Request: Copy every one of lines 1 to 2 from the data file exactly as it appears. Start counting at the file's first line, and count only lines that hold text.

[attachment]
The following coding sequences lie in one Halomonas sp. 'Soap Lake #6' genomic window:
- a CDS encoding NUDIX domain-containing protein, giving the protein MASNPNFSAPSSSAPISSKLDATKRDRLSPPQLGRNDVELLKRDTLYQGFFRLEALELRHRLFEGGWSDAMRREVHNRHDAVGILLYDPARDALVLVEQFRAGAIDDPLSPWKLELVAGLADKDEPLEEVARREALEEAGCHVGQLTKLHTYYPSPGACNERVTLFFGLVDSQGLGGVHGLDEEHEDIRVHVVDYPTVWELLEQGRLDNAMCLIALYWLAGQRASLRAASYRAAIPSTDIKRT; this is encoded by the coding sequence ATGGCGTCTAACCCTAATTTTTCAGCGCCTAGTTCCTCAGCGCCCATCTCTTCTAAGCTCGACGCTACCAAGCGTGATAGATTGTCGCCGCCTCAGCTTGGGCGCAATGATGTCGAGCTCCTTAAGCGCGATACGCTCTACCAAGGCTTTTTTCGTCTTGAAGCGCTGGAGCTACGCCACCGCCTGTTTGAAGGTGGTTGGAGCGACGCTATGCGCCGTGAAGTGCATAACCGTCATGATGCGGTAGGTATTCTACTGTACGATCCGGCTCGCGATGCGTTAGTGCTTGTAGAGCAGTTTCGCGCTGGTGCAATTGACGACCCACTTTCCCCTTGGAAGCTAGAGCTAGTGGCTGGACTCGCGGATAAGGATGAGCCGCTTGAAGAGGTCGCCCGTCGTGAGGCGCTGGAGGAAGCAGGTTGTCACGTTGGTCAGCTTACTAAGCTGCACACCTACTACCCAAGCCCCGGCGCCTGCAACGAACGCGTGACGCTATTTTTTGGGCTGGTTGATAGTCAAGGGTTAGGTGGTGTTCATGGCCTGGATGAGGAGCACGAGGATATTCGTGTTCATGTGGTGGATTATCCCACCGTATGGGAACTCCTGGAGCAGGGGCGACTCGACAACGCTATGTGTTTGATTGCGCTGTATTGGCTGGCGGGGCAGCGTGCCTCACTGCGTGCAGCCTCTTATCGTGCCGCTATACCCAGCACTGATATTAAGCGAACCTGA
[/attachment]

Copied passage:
The following coding sequences lie in one Halomonas sp. 'Soap Lake #6' genomic window:
- a CDS encoding NUDIX domain-containing protein, giving the protein MASNPNFSAPSSSAPISSKLDATKRDRLSPPQLGRNDVELLKRDTLYQGFFRLEALELRHRLFEGGWSDAMRREVHNRHDAVGILLYDPARDALVLVEQFRAGAIDDPLSPWKLELVAGLADKDEPLEEVARREALEEAGCHVGQLTKLHTYYPSPGACNERVTLFFGLVDSQGLGGVHGLDEEHEDIRVHVVDYPTVWELLEQGRLDNAMCLIALYWLAGQRASLRAASYRAAIPSTDIKRT; this is encoded by the coding sequence ATGGCGTCTAACCCTAATTTTTCAGCGCCTAGTTCCTCAGCGCCCATCTCTTCTAAGCTCGACGCTACCAAGCGTGATAGATTGTCGCCGCCTCAGCTTGGGCGCAATGATGTCGAGCTCCTTAAGCGCGATACGCTCTACCAAGGCTTTTTTCGTCTTGAAGCGCTGGAGCTACGCCACCGCCTGTTTGAAGGTGGTTGGAGCGACGCTATGCGCCGTGAAGTGCATAACCGTCATGATGCGGTAGGTATTCTACTGTACGATCCGGCTCGCGATGCGTTAGTGCTTGTAGAGCAGTTTCGCGCTGGTGCAATTGACGACCCACTTTCCCCTTGGAAGCTAGAGCTAGTGGCTGGACTCGCGGATAAGGATGAGCCGCTTGAAGAGGTCGCCCGTCGTGAGGCGCTGGAGGAAGCAGGTTGTCACGTTGGTCAGCTTACTAAGCTGCACACCTACTACCCAAGCCCCGGCGCCTGCAACGAACGCGTGACGCTATTTTTTGGGCTGGTTGATAGTCAAGGGTTAGGTGGTGTTCATGGCCTGGATGAGGAGCACGAGGATATTCGTGTTCATGTGGTGGATTATCCCACCGTATGGGAACTCCTGGAGCAGGGGCGACTCGACAACGCTATGTGTTTGATTGCGCTGTATTGGCTGGCGGGGCAGCGTGCCTCACTGCGTGCAGCCTCTTATCGTGCCGCTATACCCAGCACTGATATTAAGCGAACCTGA